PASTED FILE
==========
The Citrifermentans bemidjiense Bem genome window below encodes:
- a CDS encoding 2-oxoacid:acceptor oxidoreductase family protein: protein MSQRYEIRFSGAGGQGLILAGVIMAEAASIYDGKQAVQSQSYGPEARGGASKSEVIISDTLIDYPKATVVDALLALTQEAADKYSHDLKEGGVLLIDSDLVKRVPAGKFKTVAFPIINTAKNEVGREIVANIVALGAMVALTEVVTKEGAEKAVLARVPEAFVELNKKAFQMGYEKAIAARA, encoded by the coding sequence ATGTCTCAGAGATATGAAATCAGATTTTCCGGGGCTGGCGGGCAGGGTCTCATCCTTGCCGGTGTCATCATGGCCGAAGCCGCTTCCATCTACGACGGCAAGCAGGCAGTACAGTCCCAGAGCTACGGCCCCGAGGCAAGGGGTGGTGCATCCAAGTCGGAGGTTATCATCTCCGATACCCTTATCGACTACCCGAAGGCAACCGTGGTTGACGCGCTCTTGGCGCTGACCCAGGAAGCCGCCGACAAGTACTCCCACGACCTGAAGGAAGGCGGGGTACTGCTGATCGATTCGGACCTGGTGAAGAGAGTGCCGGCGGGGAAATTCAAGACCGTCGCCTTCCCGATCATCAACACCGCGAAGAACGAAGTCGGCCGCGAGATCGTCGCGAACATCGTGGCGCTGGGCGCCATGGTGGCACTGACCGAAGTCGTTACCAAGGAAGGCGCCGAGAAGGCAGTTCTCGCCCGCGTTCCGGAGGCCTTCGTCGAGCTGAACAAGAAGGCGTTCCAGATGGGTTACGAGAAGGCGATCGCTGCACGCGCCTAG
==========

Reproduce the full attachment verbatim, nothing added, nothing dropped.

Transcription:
The Citrifermentans bemidjiense Bem genome window below encodes:
- a CDS encoding 2-oxoacid:acceptor oxidoreductase family protein: protein MSQRYEIRFSGAGGQGLILAGVIMAEAASIYDGKQAVQSQSYGPEARGGASKSEVIISDTLIDYPKATVVDALLALTQEAADKYSHDLKEGGVLLIDSDLVKRVPAGKFKTVAFPIINTAKNEVGREIVANIVALGAMVALTEVVTKEGAEKAVLARVPEAFVELNKKAFQMGYEKAIAARA, encoded by the coding sequence ATGTCTCAGAGATATGAAATCAGATTTTCCGGGGCTGGCGGGCAGGGTCTCATCCTTGCCGGTGTCATCATGGCCGAAGCCGCTTCCATCTACGACGGCAAGCAGGCAGTACAGTCCCAGAGCTACGGCCCCGAGGCAAGGGGTGGTGCATCCAAGTCGGAGGTTATCATCTCCGATACCCTTATCGACTACCCGAAGGCAACCGTGGTTGACGCGCTCTTGGCGCTGACCCAGGAAGCCGCCGACAAGTACTCCCACGACCTGAAGGAAGGCGGGGTACTGCTGATCGATTCGGACCTGGTGAAGAGAGTGCCGGCGGGGAAATTCAAGACCGTCGCCTTCCCGATCATCAACACCGCGAAGAACGAAGTCGGCCGCGAGATCGTCGCGAACATCGTGGCGCTGGGCGCCATGGTGGCACTGACCGAAGTCGTTACCAAGGAAGGCGCCGAGAAGGCAGTTCTCGCCCGCGTTCCGGAGGCCTTCGTCGAGCTGAACAAGAAGGCGTTCCAGATGGGTTACGAGAAGGCGATCGCTGCACGCGCCTAG